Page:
3.1 Did Einstein misunderstand coordinate transformations?

The answer to this question hinges on the answer given to the question of why Einstein formulated the hole argument and held to it during this entire period. In 1982, Pais summarized the generally-accepted view:

In 1914 not only did he [Einstein] have some wrong physical ideas about causality but in addition he did not yet understand some elementary mathematical notions about tensors (Pais, 1982, p. 224). 27

Einstein still had to understand that this freedom [to make “an arbitrary coordinate transformation”] expresses the fact that the choice of coordinates is a matter of convention without physical content (ibid., p. 222). 28

In 1979, Stachel started to study this question. Stachel (1979) presented a version of the standard account, but by the following year it had become evident that this account was incorrect. At the 1980 Jena meeting of the GRG Society, he presented a detailed analysis of the hole argument and its refutation by the point coincidence argument; it circulated as a preprint, but was not published until 1989 (Stachel, 1989). However, Torretti (1983Jump To The Next Citation Point, Chapter 5.6) gives a detailed account of the hole argument based on it;29 and Norton (1984), the first detailed analysis of Einstein’s 1913 Zurich Notebook,30 also summarizes Stachel’s account.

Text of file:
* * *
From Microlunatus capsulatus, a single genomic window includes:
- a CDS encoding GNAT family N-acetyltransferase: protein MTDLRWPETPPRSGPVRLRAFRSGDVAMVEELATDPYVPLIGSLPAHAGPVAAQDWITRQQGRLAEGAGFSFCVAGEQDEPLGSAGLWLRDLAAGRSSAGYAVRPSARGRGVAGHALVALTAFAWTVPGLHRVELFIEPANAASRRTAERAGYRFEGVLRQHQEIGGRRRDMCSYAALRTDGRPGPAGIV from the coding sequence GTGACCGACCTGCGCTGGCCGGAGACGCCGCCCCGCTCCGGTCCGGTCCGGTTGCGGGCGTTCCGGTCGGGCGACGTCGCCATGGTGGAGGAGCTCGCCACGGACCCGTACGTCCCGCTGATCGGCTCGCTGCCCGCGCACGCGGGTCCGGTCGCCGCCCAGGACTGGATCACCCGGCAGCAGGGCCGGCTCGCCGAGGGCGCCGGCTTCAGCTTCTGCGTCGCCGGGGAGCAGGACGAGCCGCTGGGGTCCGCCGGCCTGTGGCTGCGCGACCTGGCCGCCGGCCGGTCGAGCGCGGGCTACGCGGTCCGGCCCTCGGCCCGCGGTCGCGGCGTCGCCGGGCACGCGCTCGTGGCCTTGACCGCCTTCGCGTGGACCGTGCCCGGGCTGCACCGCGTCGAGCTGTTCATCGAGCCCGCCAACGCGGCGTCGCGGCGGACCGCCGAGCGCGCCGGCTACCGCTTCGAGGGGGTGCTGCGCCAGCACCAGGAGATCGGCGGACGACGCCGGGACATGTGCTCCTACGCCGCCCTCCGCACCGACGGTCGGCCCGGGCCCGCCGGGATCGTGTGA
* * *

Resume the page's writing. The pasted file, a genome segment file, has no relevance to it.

Stachel (1987) contains a historical-critical account of the hole argument, and Stachel (1986Jump To The Next Citation Point) uses the fiber bundle formalism to generalize the argument to any geometric object field obeying generally-covariant equations. These two talks helped to stimulate renewed interest in the meaning of diffeomorphism invariance among relativists, especially those working on quantum gravity (see, e.g., Rovelli, 1991).

Earman and Norton’s presentations of the hole argument Earman and Norton (1987Jump To The Next Citation Point); Earman (1989Jump To The Next Citation Point) provoked renewed discussion of absolute versus relational theories of space-time among philosophers of science, a discussion that continues to this day.31 Section 5 shows how several initially-different positions have converged on an approach that gives precise meaning to Einstein’s vision of general relativity, and Section 6 reviews some physical topics related to the hole argument.

3.2 Einstein’s vision and fiber bundles